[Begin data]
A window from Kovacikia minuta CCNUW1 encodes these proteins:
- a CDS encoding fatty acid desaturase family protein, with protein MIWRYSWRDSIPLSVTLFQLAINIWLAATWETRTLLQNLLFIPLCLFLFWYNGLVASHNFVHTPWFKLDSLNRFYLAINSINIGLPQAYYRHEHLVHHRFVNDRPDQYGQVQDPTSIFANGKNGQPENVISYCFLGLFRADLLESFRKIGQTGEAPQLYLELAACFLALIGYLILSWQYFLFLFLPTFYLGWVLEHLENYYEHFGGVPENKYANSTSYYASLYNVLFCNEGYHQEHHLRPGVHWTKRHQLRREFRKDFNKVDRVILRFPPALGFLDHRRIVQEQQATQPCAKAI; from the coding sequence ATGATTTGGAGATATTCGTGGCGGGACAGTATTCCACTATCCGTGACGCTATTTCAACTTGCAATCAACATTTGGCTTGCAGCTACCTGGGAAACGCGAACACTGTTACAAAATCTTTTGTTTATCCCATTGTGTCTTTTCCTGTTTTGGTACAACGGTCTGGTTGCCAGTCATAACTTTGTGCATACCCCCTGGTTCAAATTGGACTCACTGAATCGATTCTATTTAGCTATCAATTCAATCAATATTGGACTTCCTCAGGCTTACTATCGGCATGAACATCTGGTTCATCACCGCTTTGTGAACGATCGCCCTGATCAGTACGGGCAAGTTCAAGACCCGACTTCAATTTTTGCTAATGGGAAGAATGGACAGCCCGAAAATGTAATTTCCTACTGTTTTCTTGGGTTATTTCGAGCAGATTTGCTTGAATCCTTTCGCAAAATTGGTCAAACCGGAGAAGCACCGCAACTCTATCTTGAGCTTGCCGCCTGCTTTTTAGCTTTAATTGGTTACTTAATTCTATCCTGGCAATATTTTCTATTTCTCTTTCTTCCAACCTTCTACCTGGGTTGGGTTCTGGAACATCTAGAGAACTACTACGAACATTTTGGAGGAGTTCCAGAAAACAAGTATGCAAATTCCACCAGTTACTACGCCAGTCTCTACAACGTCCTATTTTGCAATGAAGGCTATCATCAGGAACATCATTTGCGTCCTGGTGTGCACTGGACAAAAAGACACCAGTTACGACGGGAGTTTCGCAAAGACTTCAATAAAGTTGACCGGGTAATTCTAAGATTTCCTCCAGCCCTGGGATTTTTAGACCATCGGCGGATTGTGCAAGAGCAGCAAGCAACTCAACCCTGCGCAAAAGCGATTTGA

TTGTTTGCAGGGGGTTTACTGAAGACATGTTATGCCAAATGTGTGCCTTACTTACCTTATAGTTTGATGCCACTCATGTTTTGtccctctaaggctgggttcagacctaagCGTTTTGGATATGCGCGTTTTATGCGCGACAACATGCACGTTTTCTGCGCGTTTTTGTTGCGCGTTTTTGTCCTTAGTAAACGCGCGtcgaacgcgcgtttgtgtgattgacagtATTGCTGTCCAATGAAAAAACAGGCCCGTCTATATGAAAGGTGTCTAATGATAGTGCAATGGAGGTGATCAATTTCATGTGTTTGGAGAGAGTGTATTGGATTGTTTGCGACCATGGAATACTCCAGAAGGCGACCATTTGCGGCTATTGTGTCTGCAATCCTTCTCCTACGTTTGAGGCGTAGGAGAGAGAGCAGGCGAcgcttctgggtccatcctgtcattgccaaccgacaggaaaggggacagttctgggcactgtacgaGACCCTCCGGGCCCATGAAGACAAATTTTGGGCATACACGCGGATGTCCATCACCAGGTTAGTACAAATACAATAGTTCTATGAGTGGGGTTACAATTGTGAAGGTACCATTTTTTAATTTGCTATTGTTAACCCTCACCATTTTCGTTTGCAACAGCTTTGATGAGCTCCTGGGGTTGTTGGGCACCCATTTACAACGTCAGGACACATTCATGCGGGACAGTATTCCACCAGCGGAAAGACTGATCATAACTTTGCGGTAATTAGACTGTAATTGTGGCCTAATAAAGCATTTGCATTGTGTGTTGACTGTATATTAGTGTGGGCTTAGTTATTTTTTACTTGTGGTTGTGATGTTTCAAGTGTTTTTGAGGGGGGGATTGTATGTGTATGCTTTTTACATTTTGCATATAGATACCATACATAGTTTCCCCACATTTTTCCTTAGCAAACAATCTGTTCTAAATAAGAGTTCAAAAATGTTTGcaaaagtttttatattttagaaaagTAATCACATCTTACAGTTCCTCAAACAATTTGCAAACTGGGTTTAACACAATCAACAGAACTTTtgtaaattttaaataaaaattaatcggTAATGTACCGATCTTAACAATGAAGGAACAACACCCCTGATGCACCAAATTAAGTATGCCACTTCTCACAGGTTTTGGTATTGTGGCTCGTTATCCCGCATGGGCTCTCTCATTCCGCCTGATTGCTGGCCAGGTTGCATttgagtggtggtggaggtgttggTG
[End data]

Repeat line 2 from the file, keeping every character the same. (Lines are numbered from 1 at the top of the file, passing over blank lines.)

- a CDS encoding fatty acid desaturase family protein, with protein MIWRYSWRDSIPLSVTLFQLAINIWLAATWETRTLLQNLLFIPLCLFLFWYNGLVASHNFVHTPWFKLDSLNRFYLAINSINIGLPQAYYRHEHLVHHRFVNDRPDQYGQVQDPTSIFANGKNGQPENVISYCFLGLFRADLLESFRKIGQTGEAPQLYLELAACFLALIGYLILSWQYFLFLFLPTFYLGWVLEHLENYYEHFGGVPENKYANSTSYYASLYNVLFCNEGYHQEHHLRPGVHWTKRHQLRREFRKDFNKVDRVILRFPPALGFLDHRRIVQEQQATQPCAKAI; from the coding sequence ATGATTTGGAGATATTCGTGGCGGGACAGTATTCCACTATCCGTGACGCTATTTCAACTTGCAATCAACATTTGGCTTGCAGCTACCTGGGAAACGCGAACACTGTTACAAAATCTTTTGTTTATCCCATTGTGTCTTTTCCTGTTTTGGTACAACGGTCTGGTTGCCAGTCATAACTTTGTGCATACCCCCTGGTTCAAATTGGACTCACTGAATCGATTCTATTTAGCTATCAATTCAATCAATATTGGACTTCCTCAGGCTTACTATCGGCATGAACATCTGGTTCATCACCGCTTTGTGAACGATCGCCCTGATCAGTACGGGCAAGTTCAAGACCCGACTTCAATTTTTGCTAATGGGAAGAATGGACAGCCCGAAAATGTAATTTCCTACTGTTTTCTTGGGTTATTTCGAGCAGATTTGCTTGAATCCTTTCGCAAAATTGGTCAAACCGGAGAAGCACCGCAACTCTATCTTGAGCTTGCCGCCTGCTTTTTAGCTTTAATTGGTTACTTAATTCTATCCTGGCAATATTTTCTATTTCTCTTTCTTCCAACCTTCTACCTGGGTTGGGTTCTGGAACATCTAGAGAACTACTACGAACATTTTGGAGGAGTTCCAGAAAACAAGTATGCAAATTCCACCAGTTACTACGCCAGTCTCTACAACGTCCTATTTTGCAATGAAGGCTATCATCAGGAACATCATTTGCGTCCTGGTGTGCACTGGACAAAAAGACACCAGTTACGACGGGAGTTTCGCAAAGACTTCAATAAAGTTGACCGGGTAATTCTAAGATTTCCTCCAGCCCTGGGATTTTTAGACCATCGGCGGATTGTGCAAGAGCAGCAAGCAACTCAACCCTGCGCAAAAGCGATTTGA